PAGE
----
Welcome to Breathe Easy Waco!
Your Regional Partner in Air Quality
Using knowledge and action to improve air quality, reduce ozone formation, enhance health, and reduce the need for regulation in the Heart of Texas.
The Heart of Texas Council of Governments (HOTCOG) is an organization of local governments working together voluntarily to solve mutual problems and plan for the future of the six county area. Currently, HOTCOG has over 80 member governments made up of: counties, cities, school districts, community colleges, and special districts. HOTCOG was originally established in 1966 and serves a geographic area covering Bosque, Falls, Freestone, Hill, Limestone and McLennan counties.
Regional councils, by law, are political subdivisions of the state; with authority to plan and initiate needed cooperative projects but does not have powers to regulate or tax, which are exclusively assigned to cities and counties. As any other political subdivision, regional councils must abide by laws governing open meetings, open records and the conduct of public officials. HOTCOG is also required to obtain an annual audit to assure accountability of public funds.
What is Ozone?
Ozone is a pollutant formed when two classes of chemicals, Nitrogen Oxides (NOx) and Volatile Organic Compounds (VOC), are exposed to sunlight. This reaction creates several compounds of which the most hazardous to human health is ozone. Ozone is the primary component of smog and is regulated by the US Environmental Protection Agency.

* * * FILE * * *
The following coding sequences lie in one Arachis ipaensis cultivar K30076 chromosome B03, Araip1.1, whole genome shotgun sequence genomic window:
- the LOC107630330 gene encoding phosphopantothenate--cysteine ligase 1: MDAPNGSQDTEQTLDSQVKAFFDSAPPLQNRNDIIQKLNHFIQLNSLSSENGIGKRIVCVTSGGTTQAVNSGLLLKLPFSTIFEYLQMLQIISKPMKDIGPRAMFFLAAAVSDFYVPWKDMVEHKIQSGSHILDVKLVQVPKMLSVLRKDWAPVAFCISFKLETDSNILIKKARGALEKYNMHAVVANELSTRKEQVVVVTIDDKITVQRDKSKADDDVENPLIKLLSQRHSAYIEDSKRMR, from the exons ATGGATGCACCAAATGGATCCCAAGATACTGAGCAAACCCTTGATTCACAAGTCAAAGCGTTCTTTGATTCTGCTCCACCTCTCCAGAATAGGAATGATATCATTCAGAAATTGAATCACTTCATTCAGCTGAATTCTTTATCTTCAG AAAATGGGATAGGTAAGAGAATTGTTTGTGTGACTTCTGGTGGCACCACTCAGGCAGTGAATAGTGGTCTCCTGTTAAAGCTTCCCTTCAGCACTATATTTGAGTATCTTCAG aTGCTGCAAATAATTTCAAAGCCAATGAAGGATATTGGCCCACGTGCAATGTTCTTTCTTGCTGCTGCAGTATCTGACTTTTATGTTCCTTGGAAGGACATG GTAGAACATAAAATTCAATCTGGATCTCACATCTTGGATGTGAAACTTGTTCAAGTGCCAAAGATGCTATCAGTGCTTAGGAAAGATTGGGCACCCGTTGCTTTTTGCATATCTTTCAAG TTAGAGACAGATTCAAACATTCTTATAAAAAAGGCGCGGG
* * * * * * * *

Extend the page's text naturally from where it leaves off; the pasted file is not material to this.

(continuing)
What are the Sources of NOx and VOC’s?
NOx is produced almost entirely as a by-product of high-temperature combustion.
Common sources of NOx include:
• automobiles, trucks, and marine vessels
• gasoline powered lawn equipment
• construction equipment
• power generation
• industrial processes
• natural gas furnaces
VOCs include many organic chemicals that vaporize easily, such as those found in gasoline and solvents. They are emitted from many sources, including:
• gasoline stations
• motor vehicles, airplanes, trains, boats
• petroleum storage tanks
• oil refineries
• biogenic, or natural emissions from trees and plants
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Patchy smoke from agricultural burning in Mexico and Central America has spread across much of South and West Texas. Overall, the daily PM2.5 AQI is forecast to reach "Moderate" levels in some parts of an area generally south of a line from El Paso to Childress to New Braunfels to Orange.
Smoke from agricultural burning in Mexico and Central America should continue over parts of South, Central, and Southeast Texas, with the daily PM2.5 AQI forecast to reach "Moderate" or possibly higher levels in the Brownsville-McAllen area, and "Moderate" levels otherwise generally along and south of a line from Del Rio to Waco to Jasper.
Wednesday 05/25/2016 Outlook
Smoke from agricultural burning in Mexico and Central America will continue to spread across much of the eastern two-thirds of Texas, with the daily PM2.5 AQI forecast to reach "Moderate" or possibly higher levels in the Brownsville-McAllen and Laredo areas, and "Moderate" levels otherwise generally east of a line from Sanderson to Wichita Falls.
Thursday 05/26/2016 Outlook
Patchy smoke from agricultural burning in Mexico and Central America will continue across much of South, Southeast, and Central Texas, although increased precipitation will start to reduce levels especially across North and East Texas. The daily PM2.5 AQI is forecast to reach "Moderate" levels generally along and south of a Del Rio-Waco-Jasper line.
Monday, May 23, 2016
Wednesday, May 25, 2016
Today's Alert Level
Tomorrow's Wind Speed